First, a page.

Anything that has an unusual color or shape attracts me. So I had no choice but to give the vegetable stall owner my money and in return walk away with a bag of orange cocktail tomatoes. Regular Joe tomatoes on the other hand seem to continuously become larger and decreasingly tasty – I buy them less and less. Sometimes, depending on the use, I might open up a can of whole tomatoes (not diced); e.g. for self-made pizza. But these little orange fellows are so yummy, they have a valid shot at becoming my new favorite tomato. Barring the mess I made, when I popped the first one into my mouth (unwashed – shame on me…), all bite-happy. This tomato was so juicy, it burst and left me with spots of tomato juice on the counter, the unpacked groceries and – of course – my T. Greedy me.
What happened to regular tomatoes? Not to derail on another nostalgic detour, but good tasting tomatoes always bring up memories of my grandma’s vegetable garden, including her greenhouse. In retrospect, I guess everything was greener, more lush and tasted better, but those tomatoes must have had a lasting impression on me. Since discovering the tiny cocktail tomatoes, I basically ignore today’s regular ones. Well, probably with a few exceptions, but I never enjoy regular ones as much as my loved little friends. On a side note: With these there is no need to cut out the stems, which always meant additional work with regular tomatoes (firstly because those parts don’t taste good, secondly because they contain traces of a poison called Solanine).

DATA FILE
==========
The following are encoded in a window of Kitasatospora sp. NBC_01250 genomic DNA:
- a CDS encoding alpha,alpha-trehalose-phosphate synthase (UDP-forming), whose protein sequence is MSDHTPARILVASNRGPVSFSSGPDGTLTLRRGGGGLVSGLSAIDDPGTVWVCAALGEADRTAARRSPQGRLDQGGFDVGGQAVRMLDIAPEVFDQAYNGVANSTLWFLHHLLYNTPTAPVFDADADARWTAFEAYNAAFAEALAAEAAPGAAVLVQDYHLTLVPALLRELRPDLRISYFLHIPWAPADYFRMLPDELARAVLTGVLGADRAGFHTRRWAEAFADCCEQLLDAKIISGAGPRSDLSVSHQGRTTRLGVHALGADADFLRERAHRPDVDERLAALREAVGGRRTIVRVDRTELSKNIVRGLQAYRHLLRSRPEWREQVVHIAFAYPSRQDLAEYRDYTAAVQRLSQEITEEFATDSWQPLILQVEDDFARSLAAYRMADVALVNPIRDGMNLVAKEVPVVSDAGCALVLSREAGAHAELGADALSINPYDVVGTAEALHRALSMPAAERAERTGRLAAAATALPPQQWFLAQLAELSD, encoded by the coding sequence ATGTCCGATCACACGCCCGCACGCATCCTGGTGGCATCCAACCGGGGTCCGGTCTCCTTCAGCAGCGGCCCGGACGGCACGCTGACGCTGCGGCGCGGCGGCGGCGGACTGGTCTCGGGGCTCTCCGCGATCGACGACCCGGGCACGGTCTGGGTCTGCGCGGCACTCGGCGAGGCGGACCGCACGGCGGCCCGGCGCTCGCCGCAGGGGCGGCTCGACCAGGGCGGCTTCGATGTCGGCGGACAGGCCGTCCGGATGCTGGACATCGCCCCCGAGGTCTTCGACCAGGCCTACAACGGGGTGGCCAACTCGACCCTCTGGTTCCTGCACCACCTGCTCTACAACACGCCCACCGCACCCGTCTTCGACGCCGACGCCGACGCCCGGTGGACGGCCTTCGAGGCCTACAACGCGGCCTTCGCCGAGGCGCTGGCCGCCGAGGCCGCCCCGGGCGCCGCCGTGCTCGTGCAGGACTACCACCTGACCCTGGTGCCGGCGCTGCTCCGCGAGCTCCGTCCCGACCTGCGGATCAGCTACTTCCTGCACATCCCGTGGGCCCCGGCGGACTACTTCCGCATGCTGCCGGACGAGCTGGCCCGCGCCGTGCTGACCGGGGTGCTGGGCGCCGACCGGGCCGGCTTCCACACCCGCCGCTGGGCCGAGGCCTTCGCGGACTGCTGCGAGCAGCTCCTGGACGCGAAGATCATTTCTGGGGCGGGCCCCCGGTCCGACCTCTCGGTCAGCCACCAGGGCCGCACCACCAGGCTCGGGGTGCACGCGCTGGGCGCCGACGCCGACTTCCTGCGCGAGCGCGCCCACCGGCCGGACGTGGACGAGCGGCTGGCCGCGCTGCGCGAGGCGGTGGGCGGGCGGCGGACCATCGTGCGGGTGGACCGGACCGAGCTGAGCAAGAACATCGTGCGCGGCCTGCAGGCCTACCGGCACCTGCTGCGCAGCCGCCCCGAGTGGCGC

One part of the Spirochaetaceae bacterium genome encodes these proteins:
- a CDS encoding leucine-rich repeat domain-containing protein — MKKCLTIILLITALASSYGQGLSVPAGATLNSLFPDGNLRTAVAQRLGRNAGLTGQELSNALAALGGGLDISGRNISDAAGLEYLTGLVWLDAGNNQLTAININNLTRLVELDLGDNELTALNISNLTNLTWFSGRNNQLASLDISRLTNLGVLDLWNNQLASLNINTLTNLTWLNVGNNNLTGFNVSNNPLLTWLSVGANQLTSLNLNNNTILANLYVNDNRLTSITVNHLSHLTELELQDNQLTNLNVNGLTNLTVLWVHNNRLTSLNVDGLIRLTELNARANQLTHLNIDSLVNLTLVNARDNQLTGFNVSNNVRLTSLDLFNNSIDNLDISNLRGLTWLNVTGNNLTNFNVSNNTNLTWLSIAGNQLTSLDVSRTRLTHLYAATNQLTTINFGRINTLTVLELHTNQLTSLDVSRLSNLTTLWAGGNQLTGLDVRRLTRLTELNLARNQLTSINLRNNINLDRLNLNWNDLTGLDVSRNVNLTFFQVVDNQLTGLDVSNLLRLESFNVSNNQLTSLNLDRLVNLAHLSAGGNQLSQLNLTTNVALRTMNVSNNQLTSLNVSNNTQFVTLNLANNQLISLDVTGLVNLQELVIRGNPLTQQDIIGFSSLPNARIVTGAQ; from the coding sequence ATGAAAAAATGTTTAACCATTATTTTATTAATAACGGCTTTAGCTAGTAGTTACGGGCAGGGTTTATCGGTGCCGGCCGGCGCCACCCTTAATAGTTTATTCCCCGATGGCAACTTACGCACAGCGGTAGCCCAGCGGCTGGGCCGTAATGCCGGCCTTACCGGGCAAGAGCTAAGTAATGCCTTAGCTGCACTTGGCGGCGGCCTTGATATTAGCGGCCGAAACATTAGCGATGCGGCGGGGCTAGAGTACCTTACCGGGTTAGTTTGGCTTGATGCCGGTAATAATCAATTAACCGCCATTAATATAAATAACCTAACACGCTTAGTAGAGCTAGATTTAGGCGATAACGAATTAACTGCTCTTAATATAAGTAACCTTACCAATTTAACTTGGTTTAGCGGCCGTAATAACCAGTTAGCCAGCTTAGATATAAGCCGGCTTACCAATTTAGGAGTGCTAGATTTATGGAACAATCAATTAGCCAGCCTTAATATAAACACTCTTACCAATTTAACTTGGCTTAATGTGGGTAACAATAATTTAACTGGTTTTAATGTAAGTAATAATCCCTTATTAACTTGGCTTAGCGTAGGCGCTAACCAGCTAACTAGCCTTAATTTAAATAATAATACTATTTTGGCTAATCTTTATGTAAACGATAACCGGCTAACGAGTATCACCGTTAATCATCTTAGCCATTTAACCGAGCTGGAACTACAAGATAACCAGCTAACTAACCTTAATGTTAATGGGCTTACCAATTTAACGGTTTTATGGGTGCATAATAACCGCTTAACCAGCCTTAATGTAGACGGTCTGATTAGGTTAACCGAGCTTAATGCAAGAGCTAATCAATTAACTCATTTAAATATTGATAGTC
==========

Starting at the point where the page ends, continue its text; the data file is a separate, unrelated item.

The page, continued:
One of the more elegant/advanced enhancements to jazz up a sandwich or panino are sun or oven dried tomatoes. However, the ones you can buy are often either TOO expensive, TOO strong in taste or TOO chewy. So why not try to make them myself?
‘Still experimenting with the “right” oven temperature and duration – the good news is, you can’t really screw it up unless you leave them in over night and forget about them the next morning (the aroma in the apartment was great though :) Squeezing Google beforehand didn’t necessarily make things easier, as no two recipes had the same temperatures or durations for roasting/drying the tomatoes. So it was down to us with a pinch of common sense to watch and step in (in case they get too dark and burn). We made those tomatoes about twice a week during last month and always keep a handful in a jar filled with olive oil – they’re that yummy! Always good for a quick panino or simply an out – of – the – glass – straight – into – your – mouth – delight. Hmmmm.
Wash, pad dry and half the cocktail tomatoes. Of course you can also use regular tomatoes, just slice them in quarters (or sixth). Some recipes recommend to discard the seeds, but I don’t see the need to (at least with the smaller tomatoes).
Cover baking sheet or casserole with olive oil and arrange tomatoes cut-side up. Sprinkle with coarse sea salt and if you like to, with garlic, dried and/or fresh herbs (like thyme, oregano…).
Dry in the preheated oven at 100 degrees Celsius (210 degrees F) for 4-6 hours. Times and temperature may vary (as indicated) based on your oven, the size of the tomatoes and of course your preference. Just try and find out what works best for you.
Kept in a jar with olive oil they last for days (if not weeks).